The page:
Raspberry Pi I²C Getting Started
In this tutorial, you will learn how to use Wirelings with the Raspberry Pi! That includes setting up the environment to be able to use I²C with a Pi, as well as some initial libraries.
Raspbian Operating System
First things first, if you have never used a Raspberry Pi, be sure that you have installed a working operating system (we highly recommend Raspbian, since it is the most user-friendly and most widely supported, so all of our tutorials and projects will be centered around Raspbian.)
If you have not set up your Pi yet, please visit the Official Raspberry Pi Website to see their Raspbian Setup Tutorial, and familiarize yourself with the development board with tutorials found there, as we will assume you have some initial knowledge for the rest of this tutorial.
For the development of the Wireling programs, we used Python 3, so you will need to install the Python packages using
You will need the libraries
To install the packages, open up a terminal window.
pip3 install Adafruit-Blinka
and press enter. The library should begin downloading. Download the other libraries in the same way:
pip3 install adafruit-circuitpython-busdevice
sudo pip3 install adafruit-circuitpython-ads1x15
sudo pip3 install tinycircuits_wireling
(sudo will install the packages system wide, and in some cases this is necessary)
If your default version of python is version 3, then you may need to type pip instead of pip3. Python 2 is not supported.
And now you have the general libraries you will need for many Wirelings!
Enable I²C & SPI on Pi
I²C and SPI do not come initially enabled on the Pi, so you have to enable them before using Wirelings! I²C is used with most of the Wirelings, and SPI is needed in some cases for others, so now is a good time to make sure those are both enabled and working. This tutorial shows you step by step how to enable I²C on your Raspberry Pi from the command line.
Or you can do it from the Raspberry Pi Menu by clicking the Raspberry icon and then selecting Preferences/Raspberry Pi Configuration. Once the config window loads, click the Interfaces tab and you should be able to select Enable on both the I²C and SPI option. You will need to reboot your Pi to make sure this change takes effect. To do this, you can open up a terminal and type
sudo reboot and click enter.
Intro to Wirelings with Pi
All of the connections you would normally need to make with some messy wires and a breadboards are all taken care of for you, but you might want to know what those connections are!
The Pi Hat uses the PCA5944A Multiplexer to allow you to use 4 different I²C channels in your project. So all you have to do to connect a Wireling to a different port (and have it work) is change the port number in the example program you're using, and plug it into the right place!
For non-I²C devices that just need an input/output pin, we have a GPIO pin wired to each port as well so that you can do either. The ports are connected to pins 10, 12, 18, and 21, respectively:
- *Port 0: Pin GPIO10
- Port 1: Pin GPIO12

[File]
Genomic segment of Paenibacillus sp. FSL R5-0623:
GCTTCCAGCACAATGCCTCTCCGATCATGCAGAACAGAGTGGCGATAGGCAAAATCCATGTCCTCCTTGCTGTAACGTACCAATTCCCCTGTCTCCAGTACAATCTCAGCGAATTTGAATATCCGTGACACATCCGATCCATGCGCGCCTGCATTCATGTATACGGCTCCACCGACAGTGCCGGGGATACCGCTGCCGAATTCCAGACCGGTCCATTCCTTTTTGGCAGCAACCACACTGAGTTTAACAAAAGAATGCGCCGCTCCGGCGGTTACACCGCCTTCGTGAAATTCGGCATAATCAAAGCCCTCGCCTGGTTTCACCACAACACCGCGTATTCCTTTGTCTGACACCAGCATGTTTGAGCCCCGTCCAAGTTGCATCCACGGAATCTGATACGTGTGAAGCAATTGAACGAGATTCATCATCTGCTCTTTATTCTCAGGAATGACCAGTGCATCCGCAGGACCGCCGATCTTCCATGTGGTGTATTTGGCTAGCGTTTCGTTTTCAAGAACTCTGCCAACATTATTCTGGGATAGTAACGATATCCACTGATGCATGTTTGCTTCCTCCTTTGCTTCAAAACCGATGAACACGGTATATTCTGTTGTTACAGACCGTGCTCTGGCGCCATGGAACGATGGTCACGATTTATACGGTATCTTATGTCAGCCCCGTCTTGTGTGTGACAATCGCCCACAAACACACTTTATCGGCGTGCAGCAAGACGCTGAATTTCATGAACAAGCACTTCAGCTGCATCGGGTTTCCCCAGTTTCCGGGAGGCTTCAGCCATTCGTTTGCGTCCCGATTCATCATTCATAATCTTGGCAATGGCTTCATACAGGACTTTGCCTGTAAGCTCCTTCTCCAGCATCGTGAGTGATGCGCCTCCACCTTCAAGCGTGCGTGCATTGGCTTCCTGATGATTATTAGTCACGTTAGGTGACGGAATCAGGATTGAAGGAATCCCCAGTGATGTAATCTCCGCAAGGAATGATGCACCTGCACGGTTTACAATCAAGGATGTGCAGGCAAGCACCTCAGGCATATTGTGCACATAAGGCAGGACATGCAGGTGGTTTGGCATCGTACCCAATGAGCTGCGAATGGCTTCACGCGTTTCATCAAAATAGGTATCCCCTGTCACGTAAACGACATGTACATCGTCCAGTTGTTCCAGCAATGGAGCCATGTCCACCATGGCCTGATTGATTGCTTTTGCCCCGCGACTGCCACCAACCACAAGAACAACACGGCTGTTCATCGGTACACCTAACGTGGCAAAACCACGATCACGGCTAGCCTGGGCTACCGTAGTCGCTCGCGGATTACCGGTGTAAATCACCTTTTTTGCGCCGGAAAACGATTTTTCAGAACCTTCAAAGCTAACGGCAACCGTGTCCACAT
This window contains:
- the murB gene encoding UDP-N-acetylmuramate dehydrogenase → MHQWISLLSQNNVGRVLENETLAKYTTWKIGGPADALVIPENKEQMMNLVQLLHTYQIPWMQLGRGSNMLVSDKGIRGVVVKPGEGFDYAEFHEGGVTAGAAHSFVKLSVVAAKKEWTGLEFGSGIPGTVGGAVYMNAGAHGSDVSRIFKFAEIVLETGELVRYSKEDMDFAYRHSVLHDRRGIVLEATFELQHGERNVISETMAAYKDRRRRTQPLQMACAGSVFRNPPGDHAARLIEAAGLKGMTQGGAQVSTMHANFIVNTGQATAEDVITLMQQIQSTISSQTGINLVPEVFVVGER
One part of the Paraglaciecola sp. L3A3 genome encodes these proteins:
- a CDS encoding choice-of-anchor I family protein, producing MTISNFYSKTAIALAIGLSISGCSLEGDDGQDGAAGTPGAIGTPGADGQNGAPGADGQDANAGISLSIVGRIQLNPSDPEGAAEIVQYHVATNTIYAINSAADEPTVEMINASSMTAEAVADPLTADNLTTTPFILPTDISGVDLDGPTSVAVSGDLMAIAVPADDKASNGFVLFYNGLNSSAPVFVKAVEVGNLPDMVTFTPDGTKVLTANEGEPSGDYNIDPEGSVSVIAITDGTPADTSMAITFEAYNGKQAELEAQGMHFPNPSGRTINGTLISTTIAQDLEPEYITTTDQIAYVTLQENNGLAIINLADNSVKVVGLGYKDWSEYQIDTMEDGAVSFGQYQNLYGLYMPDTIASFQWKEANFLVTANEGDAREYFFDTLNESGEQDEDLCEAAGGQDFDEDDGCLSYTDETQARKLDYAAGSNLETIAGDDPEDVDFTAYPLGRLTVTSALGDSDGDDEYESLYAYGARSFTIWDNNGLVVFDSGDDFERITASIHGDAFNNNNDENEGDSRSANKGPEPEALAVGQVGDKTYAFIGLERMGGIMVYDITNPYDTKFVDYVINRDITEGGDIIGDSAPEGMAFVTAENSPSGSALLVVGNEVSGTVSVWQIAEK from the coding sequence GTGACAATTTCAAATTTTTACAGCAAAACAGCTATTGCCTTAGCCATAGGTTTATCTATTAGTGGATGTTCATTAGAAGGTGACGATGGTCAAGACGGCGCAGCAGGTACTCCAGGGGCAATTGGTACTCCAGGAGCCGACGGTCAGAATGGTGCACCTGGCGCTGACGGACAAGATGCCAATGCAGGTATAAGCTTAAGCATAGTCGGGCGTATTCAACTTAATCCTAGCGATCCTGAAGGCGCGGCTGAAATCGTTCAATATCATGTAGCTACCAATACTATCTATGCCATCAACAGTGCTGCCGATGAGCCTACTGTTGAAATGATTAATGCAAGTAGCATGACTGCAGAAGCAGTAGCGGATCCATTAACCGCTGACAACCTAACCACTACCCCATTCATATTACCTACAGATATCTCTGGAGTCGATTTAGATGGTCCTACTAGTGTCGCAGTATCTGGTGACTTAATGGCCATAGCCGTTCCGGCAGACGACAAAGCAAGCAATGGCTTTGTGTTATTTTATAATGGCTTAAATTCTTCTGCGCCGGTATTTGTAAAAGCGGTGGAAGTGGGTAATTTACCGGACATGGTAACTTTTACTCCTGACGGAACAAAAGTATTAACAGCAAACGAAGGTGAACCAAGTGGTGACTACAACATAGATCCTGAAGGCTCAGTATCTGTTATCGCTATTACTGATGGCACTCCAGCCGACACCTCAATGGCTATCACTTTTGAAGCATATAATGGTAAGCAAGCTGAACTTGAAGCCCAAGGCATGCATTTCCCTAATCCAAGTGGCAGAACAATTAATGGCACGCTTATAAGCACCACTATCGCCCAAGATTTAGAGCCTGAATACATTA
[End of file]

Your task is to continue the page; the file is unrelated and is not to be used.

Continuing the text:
- Port 2: Pin GPIO18
- Port 3: Pin GPIO21
You may need to enable SPI to use pin 10. You can do this the same way you enabled I²C by navigating from the Raspberry icon to Preferences/Raspberry Pi Configuration and selecting Enable on the SPI option under the Interfaces tab. To make sure it takes effect, you will need to reboot your Pi. You can open up a terminal and type
sudo reboot and click enter to do this.
Now you connect a bunch of Wirelings to your Pi and make whatever you want!
Wireling Python Package
The tinycircuits_wireling module contains helper functions as well as a power initialization that is necessary for use with any of the Wirelings. So the regular setup you would use in your python programs should start out like this:
# Importing of modules import tinycircuits_wireling # Initialize and power Wireling Pi Hat wireling = tinycircuits_wireling.Wireling() # Select port being used wireling.selectPort(0) # Wireling code ...
From here you can use many of the helper functions to take advantage of all the hardware populated on the Raspberry Pi Hat. The Pi hat includes an ADC (Analog-to-Digital Converter), and RTC (Real-Time Clock) in addition to the Mux for using I²C Wirelings.
The ADC gives a lot more accessibility in the types of Wirelings that can be used. The Wireling module includes some the of base functionality that can be taken advantage of with the use of the ADC:
- getPin(pin) - Returns the GPIO state of the input pin number (pin number correlates to port (0-3)).
- analogRead(port) - Reads the analog value of the input port, prints the raw analog value and voltage of that port, and returns the raw analog value.
- analogWrite(port, dutyCyrcle, frequency=1000) - Writes the input dutyCycle to the port number selected. Frequency is by default 1000Hz, but can be changed when a different value is input at the function call.
- digitalRead(pin) - Reads the digital state of the input pin.
- digitalWrite(pin, digitalVal) - Writes the digital value to the input pin.
- readADC() - This function will print out the raw analog value, and voltage from each pin.
Using the built-in package's examples, you can test out some of the helper functions. Open the examples/ folder and run the following command:
This program will read the digital signal from the Wireling connected to Port 0 on the Raspberry Pi Hat. The entire program looks like this:
# Wireling Simple Input Example # This example can be used with the Large Button, Small button, Switch, # and Digital Hall Sensor Wirelings to read the digital state import time import tinycircuits_wireling wireling = tinycircuits_wireling.Wireling() while(True): wireling.digitalRead(0) # Insert 0-3 correlating with the port label on pi hat time.sleep(0.2)
Thanks for making with us!